It is simple. If you are a for-profit company, a successful website is one that brings revenue. If you sell products or services online, it is a site that encourage visitors to purchase on your site 24/7. If the purchase is made offline, it is a website that entice visitors to contact you directly.
In the past years, marketing companies have had the approach that a great website is one that tells a company’s story, that promotes the brand’s visibility, etc… This is all great but the bottom line is your company needs to generate revenues and the website should be there to support that goal and/or generate this income.
So let’s put aside all fancy marketing talks for now and focus on making money with your website. If you are reading this post, it seems that you are ready to take a fresh look at your current website.
Here are the very simple questions to ask yourself. There is more to it of course but the following 4 questions are a good start for your website review.
1. Does the website look good?
Most people are visual and will judge your company based on the quality of its website. This applies to the design but also the quality of the photographs and videos chosen for the site. The design should up-to-date (otherwise they will assume the company is outdated), easy flowing, uncrowded, interesting, and yes… pretty. Ugly websites are rarely successful.
2. How easy and fast is it to get the prospective client to a purchasing point or an important call-to-action (such as calling your office)?
This is when you need to be more assertive. People are on your site because they need you. You must clearly show them how to get to where they need to go as quickly as possible. They should not be guessing as to where the shopping cart is or the contact or appointment form.
3. Does the mobile version makes sense for mobile users?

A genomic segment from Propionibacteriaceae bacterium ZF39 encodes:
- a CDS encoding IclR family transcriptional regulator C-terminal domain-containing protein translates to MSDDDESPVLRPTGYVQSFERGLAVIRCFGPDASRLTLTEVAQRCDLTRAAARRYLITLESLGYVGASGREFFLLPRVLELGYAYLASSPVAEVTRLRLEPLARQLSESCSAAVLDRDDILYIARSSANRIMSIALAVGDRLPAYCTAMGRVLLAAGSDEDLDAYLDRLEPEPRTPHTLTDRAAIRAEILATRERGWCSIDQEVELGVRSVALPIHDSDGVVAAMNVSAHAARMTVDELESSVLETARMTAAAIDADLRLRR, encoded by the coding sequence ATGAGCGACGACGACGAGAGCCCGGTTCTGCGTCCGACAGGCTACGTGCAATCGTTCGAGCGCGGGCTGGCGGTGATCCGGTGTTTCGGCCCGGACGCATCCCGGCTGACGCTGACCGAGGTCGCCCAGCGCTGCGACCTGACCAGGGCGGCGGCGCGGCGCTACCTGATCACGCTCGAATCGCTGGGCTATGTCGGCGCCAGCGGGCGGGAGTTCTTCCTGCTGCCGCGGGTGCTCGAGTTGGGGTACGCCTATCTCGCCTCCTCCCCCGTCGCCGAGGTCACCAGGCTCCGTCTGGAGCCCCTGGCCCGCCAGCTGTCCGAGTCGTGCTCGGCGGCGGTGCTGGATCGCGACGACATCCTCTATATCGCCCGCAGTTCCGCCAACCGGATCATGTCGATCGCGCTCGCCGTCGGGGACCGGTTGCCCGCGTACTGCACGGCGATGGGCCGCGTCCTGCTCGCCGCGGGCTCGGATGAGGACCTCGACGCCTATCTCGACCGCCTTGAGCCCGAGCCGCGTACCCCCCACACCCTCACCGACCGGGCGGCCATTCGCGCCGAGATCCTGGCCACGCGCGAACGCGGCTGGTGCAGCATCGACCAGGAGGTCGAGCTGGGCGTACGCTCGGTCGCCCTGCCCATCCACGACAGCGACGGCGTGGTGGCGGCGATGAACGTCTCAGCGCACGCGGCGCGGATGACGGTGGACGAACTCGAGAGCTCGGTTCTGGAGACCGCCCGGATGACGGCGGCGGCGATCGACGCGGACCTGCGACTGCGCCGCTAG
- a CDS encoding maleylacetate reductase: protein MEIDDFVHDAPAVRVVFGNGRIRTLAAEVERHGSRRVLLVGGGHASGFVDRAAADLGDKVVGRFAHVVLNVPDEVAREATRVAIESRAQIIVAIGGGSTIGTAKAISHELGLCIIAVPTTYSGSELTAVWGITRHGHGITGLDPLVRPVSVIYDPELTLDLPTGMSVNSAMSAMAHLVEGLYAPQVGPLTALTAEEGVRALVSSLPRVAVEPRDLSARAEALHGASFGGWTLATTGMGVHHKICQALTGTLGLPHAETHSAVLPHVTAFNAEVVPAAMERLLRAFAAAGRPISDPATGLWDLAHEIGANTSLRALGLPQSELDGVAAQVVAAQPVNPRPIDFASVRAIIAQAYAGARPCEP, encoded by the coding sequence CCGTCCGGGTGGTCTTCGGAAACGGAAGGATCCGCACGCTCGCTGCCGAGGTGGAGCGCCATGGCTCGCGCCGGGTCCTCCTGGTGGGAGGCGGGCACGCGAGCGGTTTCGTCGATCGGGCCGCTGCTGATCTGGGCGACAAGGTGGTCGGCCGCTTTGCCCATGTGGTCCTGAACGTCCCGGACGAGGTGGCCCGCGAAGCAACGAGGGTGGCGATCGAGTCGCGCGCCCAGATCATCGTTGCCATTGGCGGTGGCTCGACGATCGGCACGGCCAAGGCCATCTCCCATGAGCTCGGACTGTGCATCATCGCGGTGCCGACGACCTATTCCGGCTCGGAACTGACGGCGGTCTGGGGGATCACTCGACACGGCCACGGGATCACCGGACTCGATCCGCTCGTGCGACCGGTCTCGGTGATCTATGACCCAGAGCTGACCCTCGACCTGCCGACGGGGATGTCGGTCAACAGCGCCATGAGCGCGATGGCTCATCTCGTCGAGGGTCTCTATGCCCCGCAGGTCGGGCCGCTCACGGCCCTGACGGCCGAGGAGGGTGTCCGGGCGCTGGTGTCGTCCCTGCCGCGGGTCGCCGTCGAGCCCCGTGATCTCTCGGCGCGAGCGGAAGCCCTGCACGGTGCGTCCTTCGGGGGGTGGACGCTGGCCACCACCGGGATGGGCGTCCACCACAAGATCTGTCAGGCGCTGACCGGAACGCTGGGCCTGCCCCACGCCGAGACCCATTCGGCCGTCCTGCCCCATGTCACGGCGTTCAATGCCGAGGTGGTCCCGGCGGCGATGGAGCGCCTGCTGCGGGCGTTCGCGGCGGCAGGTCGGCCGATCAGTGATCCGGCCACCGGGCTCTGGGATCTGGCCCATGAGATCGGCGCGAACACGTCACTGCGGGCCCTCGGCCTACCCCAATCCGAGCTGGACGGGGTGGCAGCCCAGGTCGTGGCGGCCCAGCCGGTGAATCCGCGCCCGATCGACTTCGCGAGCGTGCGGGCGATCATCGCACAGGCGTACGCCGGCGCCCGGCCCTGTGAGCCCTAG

Making a website responsive to smartphones or tablets is a must. Most importantly, the mobile design and layout should make sense. Do you really need to show all of the textual content on a small screen? Are all dynamic elements really necessary and do they even work well on a mobile device? Have you shorten the distance from the homepage to the point of sale on a smartphone? The tendency for site owners is to fit in everything they have on their desktop version onto a tiny bitty phone. With today’s code, we can hide or change specific website elements on a smartphone or a tablet.
4. Is the site optimized for Google’s newest indexation algorithm?
Having a compelling and beautiful website is wonderful but if no one can find it when searching for important keywords, it will not be successful. SEO (aka Search Engine Optimization) is a complex subject but know that it is possible to rank well on a small marketing budget. The main thing is to keep up with the new requirements from Google to stay up in ranking.
Again start asking yourself these 4 simple questions. If you can master the visual, flow, mobile usability, and optimization, your website will be successful and it will make money for you and your company.